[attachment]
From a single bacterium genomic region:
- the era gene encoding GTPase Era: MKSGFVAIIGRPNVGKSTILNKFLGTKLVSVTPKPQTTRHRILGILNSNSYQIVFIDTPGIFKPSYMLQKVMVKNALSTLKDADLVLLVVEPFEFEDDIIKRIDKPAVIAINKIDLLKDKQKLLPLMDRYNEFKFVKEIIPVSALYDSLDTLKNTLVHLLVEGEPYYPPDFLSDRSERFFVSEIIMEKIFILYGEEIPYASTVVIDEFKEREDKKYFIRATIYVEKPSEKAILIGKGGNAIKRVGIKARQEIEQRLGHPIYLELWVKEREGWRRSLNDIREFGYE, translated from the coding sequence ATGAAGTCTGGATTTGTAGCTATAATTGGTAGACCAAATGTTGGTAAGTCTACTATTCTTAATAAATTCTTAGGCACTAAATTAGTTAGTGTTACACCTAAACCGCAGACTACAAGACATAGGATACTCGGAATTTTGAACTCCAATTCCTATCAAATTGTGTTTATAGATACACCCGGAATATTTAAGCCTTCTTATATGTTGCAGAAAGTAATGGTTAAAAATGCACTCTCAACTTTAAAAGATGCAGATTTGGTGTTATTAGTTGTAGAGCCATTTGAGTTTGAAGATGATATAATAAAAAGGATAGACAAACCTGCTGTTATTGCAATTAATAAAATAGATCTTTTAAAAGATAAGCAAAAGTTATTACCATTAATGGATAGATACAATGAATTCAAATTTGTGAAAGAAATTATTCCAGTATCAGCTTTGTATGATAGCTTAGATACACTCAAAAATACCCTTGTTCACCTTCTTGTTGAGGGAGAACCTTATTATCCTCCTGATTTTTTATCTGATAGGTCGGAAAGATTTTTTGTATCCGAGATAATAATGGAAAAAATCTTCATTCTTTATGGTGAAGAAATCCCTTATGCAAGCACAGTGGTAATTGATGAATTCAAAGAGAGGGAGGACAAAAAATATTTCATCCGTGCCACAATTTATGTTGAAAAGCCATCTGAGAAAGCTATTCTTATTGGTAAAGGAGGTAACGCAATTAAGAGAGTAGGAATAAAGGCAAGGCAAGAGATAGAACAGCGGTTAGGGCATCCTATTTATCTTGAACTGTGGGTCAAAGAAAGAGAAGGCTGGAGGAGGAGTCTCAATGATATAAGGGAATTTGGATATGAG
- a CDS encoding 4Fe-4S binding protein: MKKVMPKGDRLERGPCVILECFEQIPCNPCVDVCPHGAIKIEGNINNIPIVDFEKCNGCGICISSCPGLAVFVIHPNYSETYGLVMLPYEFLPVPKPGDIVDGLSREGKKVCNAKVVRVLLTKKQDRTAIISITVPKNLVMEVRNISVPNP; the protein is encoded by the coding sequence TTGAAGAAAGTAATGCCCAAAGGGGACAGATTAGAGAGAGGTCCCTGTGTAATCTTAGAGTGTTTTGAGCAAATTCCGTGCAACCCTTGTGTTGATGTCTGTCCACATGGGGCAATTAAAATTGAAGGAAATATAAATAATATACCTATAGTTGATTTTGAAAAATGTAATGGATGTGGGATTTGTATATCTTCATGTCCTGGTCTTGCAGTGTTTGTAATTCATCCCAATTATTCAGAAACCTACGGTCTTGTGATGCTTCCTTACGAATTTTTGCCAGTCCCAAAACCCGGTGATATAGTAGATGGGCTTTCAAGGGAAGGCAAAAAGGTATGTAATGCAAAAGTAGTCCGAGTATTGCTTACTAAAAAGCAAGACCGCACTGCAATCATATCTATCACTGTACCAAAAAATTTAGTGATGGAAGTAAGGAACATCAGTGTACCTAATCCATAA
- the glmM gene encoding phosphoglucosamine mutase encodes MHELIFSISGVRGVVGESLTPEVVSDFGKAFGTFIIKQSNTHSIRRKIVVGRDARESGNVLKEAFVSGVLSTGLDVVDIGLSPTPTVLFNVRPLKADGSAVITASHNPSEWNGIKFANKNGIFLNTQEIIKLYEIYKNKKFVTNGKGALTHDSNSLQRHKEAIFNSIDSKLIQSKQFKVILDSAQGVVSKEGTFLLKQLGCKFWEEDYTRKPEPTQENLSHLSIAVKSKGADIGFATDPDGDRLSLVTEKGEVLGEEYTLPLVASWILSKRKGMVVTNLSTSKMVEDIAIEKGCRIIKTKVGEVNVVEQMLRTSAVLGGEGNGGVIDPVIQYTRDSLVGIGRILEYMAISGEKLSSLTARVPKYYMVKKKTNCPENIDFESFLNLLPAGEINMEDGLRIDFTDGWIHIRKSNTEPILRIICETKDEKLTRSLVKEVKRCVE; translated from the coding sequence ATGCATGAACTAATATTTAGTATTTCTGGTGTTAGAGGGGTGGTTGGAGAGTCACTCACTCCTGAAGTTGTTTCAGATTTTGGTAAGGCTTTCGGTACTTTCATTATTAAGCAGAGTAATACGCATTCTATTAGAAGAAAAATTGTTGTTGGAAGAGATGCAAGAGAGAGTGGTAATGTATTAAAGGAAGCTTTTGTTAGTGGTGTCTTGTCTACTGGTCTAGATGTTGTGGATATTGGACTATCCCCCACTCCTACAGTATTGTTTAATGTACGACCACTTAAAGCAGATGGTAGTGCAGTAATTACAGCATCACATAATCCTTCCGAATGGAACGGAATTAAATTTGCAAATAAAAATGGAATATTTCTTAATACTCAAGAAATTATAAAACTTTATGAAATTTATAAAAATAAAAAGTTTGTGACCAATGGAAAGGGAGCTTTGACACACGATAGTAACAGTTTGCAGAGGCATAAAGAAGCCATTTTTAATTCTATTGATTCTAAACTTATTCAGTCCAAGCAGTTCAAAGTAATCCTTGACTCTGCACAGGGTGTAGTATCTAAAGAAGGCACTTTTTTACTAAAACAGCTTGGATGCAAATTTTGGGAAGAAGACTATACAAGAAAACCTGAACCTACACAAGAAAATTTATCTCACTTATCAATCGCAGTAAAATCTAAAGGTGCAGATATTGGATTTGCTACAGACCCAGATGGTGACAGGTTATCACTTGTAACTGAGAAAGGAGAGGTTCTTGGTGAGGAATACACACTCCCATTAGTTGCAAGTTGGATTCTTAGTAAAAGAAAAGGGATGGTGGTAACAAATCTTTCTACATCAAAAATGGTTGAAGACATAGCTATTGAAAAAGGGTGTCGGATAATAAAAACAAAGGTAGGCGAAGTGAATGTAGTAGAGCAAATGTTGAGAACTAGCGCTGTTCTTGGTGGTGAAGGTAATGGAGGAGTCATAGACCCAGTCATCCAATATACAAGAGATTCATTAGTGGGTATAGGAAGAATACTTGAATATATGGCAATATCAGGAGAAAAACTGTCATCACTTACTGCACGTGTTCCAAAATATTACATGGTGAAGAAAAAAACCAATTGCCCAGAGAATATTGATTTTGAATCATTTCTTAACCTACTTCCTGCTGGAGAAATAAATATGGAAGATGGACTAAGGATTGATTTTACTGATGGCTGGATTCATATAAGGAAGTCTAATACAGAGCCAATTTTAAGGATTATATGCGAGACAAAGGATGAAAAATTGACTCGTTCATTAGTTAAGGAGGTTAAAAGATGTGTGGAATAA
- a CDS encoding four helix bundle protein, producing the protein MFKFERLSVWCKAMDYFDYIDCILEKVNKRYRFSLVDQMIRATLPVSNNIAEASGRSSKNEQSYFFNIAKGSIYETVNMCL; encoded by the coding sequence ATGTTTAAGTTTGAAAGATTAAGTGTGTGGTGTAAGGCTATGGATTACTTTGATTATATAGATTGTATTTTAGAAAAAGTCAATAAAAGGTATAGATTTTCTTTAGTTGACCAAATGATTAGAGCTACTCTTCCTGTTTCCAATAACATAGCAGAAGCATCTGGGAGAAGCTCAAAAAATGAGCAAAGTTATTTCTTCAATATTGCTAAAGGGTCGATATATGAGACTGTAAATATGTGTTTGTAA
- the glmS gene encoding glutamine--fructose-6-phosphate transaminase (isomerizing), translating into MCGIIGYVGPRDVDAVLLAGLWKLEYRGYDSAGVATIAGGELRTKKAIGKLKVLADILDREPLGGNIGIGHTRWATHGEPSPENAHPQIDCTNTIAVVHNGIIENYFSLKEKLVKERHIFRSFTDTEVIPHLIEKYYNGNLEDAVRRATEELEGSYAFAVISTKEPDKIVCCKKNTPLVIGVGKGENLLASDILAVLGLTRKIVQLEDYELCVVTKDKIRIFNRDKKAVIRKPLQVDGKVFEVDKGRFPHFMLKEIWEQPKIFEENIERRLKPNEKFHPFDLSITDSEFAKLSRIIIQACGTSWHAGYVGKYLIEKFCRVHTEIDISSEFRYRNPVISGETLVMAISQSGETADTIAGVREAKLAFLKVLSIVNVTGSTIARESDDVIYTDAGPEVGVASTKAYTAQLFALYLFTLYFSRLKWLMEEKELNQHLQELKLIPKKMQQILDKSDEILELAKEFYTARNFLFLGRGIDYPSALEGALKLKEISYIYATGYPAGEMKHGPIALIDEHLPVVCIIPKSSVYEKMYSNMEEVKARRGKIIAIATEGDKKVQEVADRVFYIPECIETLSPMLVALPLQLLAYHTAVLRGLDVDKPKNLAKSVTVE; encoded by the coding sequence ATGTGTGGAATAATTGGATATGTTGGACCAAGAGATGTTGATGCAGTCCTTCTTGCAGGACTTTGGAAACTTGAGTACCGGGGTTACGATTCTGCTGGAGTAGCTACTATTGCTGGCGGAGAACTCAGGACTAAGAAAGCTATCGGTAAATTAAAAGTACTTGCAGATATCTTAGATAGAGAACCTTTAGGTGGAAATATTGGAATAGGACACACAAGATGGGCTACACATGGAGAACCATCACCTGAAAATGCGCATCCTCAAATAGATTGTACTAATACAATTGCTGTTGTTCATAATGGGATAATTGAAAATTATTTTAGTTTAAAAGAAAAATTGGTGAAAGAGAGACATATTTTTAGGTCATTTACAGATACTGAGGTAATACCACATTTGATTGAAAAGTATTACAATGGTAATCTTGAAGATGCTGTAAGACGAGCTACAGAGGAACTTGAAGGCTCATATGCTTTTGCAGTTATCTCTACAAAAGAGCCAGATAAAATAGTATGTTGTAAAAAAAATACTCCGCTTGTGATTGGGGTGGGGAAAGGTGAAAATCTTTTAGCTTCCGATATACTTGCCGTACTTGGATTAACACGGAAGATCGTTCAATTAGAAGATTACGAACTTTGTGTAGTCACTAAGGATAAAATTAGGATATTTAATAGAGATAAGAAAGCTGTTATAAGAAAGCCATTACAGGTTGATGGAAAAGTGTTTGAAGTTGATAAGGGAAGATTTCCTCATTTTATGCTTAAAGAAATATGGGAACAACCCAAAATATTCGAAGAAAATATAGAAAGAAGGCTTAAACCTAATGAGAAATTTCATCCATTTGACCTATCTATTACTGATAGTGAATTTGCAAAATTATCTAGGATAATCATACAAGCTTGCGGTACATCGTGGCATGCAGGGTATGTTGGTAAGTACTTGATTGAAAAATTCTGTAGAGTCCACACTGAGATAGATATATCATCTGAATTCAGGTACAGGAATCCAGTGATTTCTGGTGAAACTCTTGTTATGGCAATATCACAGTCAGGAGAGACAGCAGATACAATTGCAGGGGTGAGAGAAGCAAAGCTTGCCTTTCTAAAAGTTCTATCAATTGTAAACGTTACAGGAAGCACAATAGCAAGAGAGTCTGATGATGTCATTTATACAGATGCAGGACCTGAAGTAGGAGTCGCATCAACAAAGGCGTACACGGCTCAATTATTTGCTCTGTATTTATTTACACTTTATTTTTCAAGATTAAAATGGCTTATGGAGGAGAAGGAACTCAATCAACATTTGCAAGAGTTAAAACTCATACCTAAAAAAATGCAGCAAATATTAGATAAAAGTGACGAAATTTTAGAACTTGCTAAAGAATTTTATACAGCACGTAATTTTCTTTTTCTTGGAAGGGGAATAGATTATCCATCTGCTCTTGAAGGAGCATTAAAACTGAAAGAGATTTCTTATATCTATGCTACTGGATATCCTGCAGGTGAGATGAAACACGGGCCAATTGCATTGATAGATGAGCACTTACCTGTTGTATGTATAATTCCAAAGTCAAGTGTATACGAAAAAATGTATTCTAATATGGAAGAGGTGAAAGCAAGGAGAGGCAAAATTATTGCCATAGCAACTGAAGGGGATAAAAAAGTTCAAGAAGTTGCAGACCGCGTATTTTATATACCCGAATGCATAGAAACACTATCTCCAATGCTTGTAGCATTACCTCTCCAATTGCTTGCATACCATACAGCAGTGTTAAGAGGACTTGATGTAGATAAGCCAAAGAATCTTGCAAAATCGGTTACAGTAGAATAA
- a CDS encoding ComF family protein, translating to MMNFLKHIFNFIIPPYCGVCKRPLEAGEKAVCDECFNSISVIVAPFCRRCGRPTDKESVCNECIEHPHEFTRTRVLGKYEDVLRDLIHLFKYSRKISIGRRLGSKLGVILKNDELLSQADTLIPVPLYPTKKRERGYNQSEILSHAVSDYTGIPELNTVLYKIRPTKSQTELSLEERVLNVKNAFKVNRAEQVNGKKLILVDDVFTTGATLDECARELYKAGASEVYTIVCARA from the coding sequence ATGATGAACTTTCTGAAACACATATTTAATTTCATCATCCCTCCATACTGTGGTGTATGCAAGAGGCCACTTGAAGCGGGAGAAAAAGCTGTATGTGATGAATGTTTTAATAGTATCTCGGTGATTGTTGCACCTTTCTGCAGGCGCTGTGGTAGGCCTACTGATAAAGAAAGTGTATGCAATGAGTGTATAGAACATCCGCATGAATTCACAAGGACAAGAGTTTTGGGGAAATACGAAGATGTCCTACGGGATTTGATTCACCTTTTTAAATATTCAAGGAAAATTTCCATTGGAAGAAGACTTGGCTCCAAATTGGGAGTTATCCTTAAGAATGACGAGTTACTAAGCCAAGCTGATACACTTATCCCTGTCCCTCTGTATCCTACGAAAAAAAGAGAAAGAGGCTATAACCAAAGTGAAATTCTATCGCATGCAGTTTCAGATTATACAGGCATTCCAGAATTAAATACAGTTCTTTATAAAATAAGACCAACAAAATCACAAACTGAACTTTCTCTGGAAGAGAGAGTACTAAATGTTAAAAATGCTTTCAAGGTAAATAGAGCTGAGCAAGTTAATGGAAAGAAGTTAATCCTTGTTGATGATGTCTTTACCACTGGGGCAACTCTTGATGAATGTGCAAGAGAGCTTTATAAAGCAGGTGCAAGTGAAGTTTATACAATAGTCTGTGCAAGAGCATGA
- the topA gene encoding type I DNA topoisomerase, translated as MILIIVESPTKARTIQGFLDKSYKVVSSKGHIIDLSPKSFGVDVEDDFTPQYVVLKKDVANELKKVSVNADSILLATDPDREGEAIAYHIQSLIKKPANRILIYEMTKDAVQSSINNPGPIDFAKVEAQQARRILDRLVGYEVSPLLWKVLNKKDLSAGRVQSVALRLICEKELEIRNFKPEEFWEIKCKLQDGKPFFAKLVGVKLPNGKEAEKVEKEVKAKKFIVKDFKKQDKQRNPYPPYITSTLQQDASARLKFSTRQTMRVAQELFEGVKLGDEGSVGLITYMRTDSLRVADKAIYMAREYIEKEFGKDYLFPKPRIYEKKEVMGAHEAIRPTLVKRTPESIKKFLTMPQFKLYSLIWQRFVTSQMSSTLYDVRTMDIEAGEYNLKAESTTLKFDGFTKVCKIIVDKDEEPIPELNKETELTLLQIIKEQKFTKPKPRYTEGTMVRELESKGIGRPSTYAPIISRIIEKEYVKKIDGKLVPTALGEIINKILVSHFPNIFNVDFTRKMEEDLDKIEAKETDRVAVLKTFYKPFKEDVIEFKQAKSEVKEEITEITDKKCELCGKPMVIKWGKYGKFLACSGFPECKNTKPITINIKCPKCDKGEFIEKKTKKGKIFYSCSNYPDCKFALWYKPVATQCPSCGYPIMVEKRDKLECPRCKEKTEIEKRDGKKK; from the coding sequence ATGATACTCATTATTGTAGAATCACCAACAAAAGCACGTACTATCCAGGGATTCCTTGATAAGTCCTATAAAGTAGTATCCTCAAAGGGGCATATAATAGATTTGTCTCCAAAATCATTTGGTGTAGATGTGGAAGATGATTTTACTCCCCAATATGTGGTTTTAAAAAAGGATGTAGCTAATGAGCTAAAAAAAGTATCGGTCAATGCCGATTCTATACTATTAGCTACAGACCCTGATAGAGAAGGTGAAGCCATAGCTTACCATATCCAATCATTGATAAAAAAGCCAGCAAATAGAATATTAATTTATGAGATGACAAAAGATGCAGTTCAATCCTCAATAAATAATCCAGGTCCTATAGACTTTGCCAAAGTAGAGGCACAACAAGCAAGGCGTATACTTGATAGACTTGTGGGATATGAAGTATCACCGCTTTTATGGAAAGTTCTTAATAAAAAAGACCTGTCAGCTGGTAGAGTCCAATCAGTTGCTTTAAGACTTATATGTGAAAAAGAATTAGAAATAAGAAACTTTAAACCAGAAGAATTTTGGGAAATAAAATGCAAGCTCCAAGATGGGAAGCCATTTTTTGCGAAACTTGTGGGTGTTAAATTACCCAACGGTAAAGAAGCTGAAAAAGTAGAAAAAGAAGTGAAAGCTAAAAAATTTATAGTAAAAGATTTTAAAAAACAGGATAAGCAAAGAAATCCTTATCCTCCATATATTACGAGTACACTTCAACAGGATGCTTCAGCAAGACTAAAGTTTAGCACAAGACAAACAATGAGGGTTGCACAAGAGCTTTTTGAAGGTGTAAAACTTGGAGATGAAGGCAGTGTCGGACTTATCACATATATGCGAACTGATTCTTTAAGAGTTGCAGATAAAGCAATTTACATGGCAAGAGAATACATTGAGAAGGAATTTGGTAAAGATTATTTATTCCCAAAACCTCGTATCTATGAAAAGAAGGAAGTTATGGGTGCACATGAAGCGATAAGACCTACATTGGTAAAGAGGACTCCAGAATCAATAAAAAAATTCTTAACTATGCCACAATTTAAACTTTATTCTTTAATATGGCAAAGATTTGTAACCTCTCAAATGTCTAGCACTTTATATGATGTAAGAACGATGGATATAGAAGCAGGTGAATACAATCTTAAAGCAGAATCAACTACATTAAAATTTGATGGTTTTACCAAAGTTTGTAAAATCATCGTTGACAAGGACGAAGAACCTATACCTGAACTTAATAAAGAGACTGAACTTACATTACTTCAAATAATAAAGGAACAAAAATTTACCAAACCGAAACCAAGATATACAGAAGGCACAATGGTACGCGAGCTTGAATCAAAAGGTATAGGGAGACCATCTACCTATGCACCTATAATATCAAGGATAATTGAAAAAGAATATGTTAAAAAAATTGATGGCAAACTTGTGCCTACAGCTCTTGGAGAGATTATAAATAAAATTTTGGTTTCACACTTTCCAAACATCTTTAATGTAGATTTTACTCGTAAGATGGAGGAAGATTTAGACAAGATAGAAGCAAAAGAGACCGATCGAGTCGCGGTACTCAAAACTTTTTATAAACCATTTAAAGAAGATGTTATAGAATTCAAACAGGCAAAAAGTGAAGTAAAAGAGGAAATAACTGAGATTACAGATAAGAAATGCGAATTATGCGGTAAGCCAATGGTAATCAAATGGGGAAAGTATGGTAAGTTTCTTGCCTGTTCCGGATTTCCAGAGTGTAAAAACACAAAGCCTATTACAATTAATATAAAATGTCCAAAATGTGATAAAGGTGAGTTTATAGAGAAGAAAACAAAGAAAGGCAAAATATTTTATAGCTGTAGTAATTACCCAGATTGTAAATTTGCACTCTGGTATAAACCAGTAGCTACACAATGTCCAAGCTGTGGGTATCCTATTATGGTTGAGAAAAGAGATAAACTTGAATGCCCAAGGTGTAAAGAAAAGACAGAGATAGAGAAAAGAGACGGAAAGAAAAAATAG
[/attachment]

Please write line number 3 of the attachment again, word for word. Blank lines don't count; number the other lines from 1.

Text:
- a CDS encoding 4Fe-4S binding protein: MKKVMPKGDRLERGPCVILECFEQIPCNPCVDVCPHGAIKIEGNINNIPIVDFEKCNGCGICISSCPGLAVFVIHPNYSETYGLVMLPYEFLPVPKPGDIVDGLSREGKKVCNAKVVRVLLTKKQDRTAIISITVPKNLVMEVRNISVPNP; the protein is encoded by the coding sequence TTGAAGAAAGTAATGCCCAAAGGGGACAGATTAGAGAGAGGTCCCTGTGTAATCTTAGAGTGTTTTGAGCAAATTCCGTGCAACCCTTGTGTTGATGTCTGTCCACATGGGGCAATTAAAATTGAAGGAAATATAAATAATATACCTATAGTTGATTTTGAAAAATGTAATGGATGTGGGATTTGTATATCTTCATGTCCTGGTCTTGCAGTGTTTGTAATTCATCCCAATTATTCAGAAACCTACGGTCTTGTGATGCTTCCTTACGAATTTTTGCCAGTCCCAAAACCCGGTGATATAGTAGATGGGCTTTCAAGGGAAGGCAAAAAGGTATGTAATGCAAAAGTAGTCCGAGTATTGCTTACTAAAAAGCAAGACCGCACTGCAATCATATCTATCACTGTACCAAAAAATTTAGTGATGGAAGTAAGGAACATCAGTGTACCTAATCCATAA